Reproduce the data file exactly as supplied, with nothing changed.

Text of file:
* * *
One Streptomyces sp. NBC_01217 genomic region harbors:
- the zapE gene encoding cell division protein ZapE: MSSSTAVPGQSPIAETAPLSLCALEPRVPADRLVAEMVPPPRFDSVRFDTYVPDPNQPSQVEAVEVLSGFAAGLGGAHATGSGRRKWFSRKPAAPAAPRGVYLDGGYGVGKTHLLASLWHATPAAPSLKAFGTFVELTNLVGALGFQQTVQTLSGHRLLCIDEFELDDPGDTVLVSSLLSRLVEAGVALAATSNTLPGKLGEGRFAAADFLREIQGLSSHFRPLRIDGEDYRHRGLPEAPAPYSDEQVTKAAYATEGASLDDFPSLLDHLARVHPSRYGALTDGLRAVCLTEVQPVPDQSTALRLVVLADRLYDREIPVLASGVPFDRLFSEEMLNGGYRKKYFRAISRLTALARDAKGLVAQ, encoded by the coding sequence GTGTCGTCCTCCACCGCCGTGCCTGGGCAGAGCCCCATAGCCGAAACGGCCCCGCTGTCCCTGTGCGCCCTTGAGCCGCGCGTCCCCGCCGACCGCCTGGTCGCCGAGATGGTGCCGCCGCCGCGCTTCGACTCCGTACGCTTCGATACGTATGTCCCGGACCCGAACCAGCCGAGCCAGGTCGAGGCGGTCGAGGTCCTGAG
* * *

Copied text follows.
One Streptomyces sp. NBC_01217 genomic region harbors:
- the zapE gene encoding cell division protein ZapE: MSSSTAVPGQSPIAETAPLSLCALEPRVPADRLVAEMVPPPRFDSVRFDTYVPDPNQPSQVEAVEVLSGFAAGLGGAHATGSGRRKWFSRKPAAPAAPRGVYLDGGYGVGKTHLLASLWHATPAAPSLKAFGTFVELTNLVGALGFQQTVQTLSGHRLLCIDEFELDDPGDTVLVSSLLSRLVEAGVALAATSNTLPGKLGEGRFAAADFLREIQGLSSHFRPLRIDGEDYRHRGLPEAPAPYSDEQVTKAAYATEGASLDDFPSLLDHLARVHPSRYGALTDGLRAVCLTEVQPVPDQSTALRLVVLADRLYDREIPVLASGVPFDRLFSEEMLNGGYRKKYFRAISRLTALARDAKGLVAQ, encoded by the coding sequence GTGTCGTCCTCCACCGCCGTGCCTGGGCAGAGCCCCATAGCCGAAACGGCCCCGCTGTCCCTGTGCGCCCTTGAGCCGCGCGTCCCCGCCGACCGCCTGGTCGCCGAGATGGTGCCGCCGCCGCGCTTCGACTCCGTACGCTTCGATACGTATGTCCCGGACCCGAACCAGCCGAGCCAGGTCGAGGCGGTCGAGGTCCTGAG